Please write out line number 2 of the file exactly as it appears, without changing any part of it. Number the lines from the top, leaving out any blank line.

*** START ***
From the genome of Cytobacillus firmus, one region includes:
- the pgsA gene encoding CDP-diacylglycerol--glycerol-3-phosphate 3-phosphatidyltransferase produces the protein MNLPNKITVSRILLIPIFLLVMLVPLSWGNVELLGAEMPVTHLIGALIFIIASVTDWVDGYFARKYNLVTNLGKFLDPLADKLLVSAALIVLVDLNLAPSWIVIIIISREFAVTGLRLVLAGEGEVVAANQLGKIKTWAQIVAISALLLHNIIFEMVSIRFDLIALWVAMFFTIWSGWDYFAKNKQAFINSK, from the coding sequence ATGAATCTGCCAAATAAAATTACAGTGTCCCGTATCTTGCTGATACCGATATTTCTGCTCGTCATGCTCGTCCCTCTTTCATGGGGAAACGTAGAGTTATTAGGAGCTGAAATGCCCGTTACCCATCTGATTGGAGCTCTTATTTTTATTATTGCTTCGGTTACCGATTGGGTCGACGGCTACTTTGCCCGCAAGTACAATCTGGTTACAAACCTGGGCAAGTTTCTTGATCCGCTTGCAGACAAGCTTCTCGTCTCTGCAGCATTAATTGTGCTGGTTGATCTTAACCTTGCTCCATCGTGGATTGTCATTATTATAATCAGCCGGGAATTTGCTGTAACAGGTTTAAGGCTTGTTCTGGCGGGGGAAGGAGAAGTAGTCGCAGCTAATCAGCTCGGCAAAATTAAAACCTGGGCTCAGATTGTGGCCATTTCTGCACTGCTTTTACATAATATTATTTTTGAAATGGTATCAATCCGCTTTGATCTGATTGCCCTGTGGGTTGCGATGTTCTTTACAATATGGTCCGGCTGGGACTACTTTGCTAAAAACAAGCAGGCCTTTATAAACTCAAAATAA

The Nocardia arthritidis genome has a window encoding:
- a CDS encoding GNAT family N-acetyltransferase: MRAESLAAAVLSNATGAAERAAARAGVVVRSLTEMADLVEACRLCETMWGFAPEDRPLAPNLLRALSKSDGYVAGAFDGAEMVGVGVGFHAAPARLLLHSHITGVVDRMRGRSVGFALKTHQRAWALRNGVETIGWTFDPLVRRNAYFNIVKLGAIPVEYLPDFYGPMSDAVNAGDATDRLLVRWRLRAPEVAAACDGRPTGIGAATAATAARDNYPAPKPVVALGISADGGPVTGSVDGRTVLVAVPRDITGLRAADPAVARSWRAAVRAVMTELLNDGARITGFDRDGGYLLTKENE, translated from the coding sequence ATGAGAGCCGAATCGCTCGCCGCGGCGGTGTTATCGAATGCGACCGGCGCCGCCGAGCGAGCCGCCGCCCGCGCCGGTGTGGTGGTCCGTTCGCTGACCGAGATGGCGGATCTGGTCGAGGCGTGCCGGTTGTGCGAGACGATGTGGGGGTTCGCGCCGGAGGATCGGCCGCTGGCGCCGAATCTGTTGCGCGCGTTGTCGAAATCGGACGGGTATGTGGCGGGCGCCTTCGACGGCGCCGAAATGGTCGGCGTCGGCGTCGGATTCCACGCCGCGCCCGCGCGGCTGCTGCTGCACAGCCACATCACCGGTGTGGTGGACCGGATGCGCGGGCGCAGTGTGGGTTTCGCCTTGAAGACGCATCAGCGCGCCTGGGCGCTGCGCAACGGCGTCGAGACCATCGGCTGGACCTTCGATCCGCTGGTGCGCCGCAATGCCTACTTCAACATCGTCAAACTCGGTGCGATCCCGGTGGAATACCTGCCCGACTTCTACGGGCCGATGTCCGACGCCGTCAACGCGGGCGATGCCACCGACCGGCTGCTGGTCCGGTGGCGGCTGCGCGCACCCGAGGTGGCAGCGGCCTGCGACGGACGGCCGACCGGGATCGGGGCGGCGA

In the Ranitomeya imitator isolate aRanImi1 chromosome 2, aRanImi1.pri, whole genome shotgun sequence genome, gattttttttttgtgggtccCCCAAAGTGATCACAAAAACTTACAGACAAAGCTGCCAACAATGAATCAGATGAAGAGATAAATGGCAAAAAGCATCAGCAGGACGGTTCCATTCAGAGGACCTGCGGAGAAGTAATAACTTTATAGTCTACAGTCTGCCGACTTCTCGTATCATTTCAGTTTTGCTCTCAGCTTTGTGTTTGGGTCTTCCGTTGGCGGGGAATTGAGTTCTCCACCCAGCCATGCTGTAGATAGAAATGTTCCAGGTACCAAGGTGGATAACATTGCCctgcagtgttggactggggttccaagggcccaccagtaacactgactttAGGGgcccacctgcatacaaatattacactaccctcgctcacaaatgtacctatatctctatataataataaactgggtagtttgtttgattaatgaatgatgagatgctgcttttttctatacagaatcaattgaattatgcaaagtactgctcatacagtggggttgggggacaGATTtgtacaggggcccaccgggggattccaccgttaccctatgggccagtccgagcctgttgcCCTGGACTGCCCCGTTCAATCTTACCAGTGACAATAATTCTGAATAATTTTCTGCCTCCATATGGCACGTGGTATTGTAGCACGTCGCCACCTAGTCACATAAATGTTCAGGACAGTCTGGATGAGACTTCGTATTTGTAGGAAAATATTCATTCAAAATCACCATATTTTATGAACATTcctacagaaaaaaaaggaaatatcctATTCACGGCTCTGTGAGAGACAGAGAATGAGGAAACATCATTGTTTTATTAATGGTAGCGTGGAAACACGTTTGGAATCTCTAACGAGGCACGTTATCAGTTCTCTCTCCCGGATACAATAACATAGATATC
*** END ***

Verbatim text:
- the pgsA gene encoding CDP-diacylglycerol--glycerol-3-phosphate 3-phosphatidyltransferase produces the protein MNLPNKITVSRILLIPIFLLVMLVPLSWGNVELLGAEMPVTHLIGALIFIIASVTDWVDGYFARKYNLVTNLGKFLDPLADKLLVSAALIVLVDLNLAPSWIVIIIISREFAVTGLRLVLAGEGEVVAANQLGKIKTWAQIVAISALLLHNIIFEMVSIRFDLIALWVAMFFTIWSGWDYFAKNKQAFINSK, from the coding sequence ATGAATCTGCCAAATAAAATTACAGTGTCCCGTATCTTGCTGATACCGATATTTCTGCTCGTCATGCTCGTCCCTCTTTCATGGGGAAACGTAGAGTTATTAGGAGCTGAAATGCCCGTTACCCATCTGATTGGAGCTCTTATTTTTATTATTGCTTCGGTTACCGATTGGGTCGACGGCTACTTTGCCCGCAAGTACAATCTGGTTACAAACCTGGGCAAGTTTCTTGATCCGCTTGCAGACAAGCTTCTCGTCTCTGCAGCATTAATTGTGCTGGTTGATCTTAACCTTGCTCCATCGTGGATTGTCATTATTATAATCAGCCGGGAATTTGCTGTAACAGGTTTAAGGCTTGTTCTGGCGGGGGAAGGAGAAGTAGTCGCAGCTAATCAGCTCGGCAAAATTAAAACCTGGGCTCAGATTGTGGCCATTTCTGCACTGCTTTTACATAATATTATTTTTGAAATGGTATCAATCCGCTTTGATCTGATTGCCCTGTGGGTTGCGATGTTCTTTACAATATGGTCCGGCTGGGACTACTTTGCTAAAAACAAGCAGGCCTTTATAAACTCAAAATAA